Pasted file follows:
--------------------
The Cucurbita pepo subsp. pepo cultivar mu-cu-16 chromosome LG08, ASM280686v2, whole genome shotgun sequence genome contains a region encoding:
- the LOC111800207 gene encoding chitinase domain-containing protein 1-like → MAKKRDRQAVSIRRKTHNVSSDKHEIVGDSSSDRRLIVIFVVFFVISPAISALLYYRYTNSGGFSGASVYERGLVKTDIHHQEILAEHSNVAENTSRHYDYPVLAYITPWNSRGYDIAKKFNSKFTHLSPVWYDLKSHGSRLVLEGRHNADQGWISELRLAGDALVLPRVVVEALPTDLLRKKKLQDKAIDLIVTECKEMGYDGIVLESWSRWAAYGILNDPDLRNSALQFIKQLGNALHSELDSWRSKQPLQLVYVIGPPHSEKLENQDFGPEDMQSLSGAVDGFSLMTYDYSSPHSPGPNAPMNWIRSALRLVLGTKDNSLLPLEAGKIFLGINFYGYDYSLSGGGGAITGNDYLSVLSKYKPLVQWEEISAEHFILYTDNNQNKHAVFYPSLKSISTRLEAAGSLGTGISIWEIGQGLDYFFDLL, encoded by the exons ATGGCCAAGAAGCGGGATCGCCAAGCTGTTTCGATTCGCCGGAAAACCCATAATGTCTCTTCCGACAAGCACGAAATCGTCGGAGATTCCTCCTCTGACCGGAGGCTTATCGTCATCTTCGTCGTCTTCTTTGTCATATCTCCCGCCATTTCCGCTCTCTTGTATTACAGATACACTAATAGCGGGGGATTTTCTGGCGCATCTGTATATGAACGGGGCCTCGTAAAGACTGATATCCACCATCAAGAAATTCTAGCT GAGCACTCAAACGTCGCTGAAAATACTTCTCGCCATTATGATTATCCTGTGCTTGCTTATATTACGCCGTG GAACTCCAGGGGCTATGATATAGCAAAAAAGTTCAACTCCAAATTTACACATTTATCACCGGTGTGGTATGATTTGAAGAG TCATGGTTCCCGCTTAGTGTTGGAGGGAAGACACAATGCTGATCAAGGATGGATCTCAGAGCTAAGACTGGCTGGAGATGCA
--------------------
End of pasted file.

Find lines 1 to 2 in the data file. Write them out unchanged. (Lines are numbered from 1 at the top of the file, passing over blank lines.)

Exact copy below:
The Cucurbita pepo subsp. pepo cultivar mu-cu-16 chromosome LG08, ASM280686v2, whole genome shotgun sequence genome contains a region encoding:
- the LOC111800207 gene encoding chitinase domain-containing protein 1-like → MAKKRDRQAVSIRRKTHNVSSDKHEIVGDSSSDRRLIVIFVVFFVISPAISALLYYRYTNSGGFSGASVYERGLVKTDIHHQEILAEHSNVAENTSRHYDYPVLAYITPWNSRGYDIAKKFNSKFTHLSPVWYDLKSHGSRLVLEGRHNADQGWISELRLAGDALVLPRVVVEALPTDLLRKKKLQDKAIDLIVTECKEMGYDGIVLESWSRWAAYGILNDPDLRNSALQFIKQLGNALHSELDSWRSKQPLQLVYVIGPPHSEKLENQDFGPEDMQSLSGAVDGFSLMTYDYSSPHSPGPNAPMNWIRSALRLVLGTKDNSLLPLEAGKIFLGINFYGYDYSLSGGGGAITGNDYLSVLSKYKPLVQWEEISAEHFILYTDNNQNKHAVFYPSLKSISTRLEAAGSLGTGISIWEIGQGLDYFFDLL, encoded by the exons ATGGCCAAGAAGCGGGATCGCCAAGCTGTTTCGATTCGCCGGAAAACCCATAATGTCTCTTCCGACAAGCACGAAATCGTCGGAGATTCCTCCTCTGACCGGAGGCTTATCGTCATCTTCGTCGTCTTCTTTGTCATATCTCCCGCCATTTCCGCTCTCTTGTATTACAGATACACTAATAGCGGGGGATTTTCTGGCGCATCTGTATATGAACGGGGCCTCGTAAAGACTGATATCCACCATCAAGAAATTCTAGCT GAGCACTCAAACGTCGCTGAAAATACTTCTCGCCATTATGATTATCCTGTGCTTGCTTATATTACGCCGTG GAACTCCAGGGGCTATGATATAGCAAAAAAGTTCAACTCCAAATTTACACATTTATCACCGGTGTGGTATGATTTGAAGAG TCATGGTTCCCGCTTAGTGTTGGAGGGAAGACACAATGCTGATCAAGGATGGATCTCAGAGCTAAGACTGGCTGGAGATGCA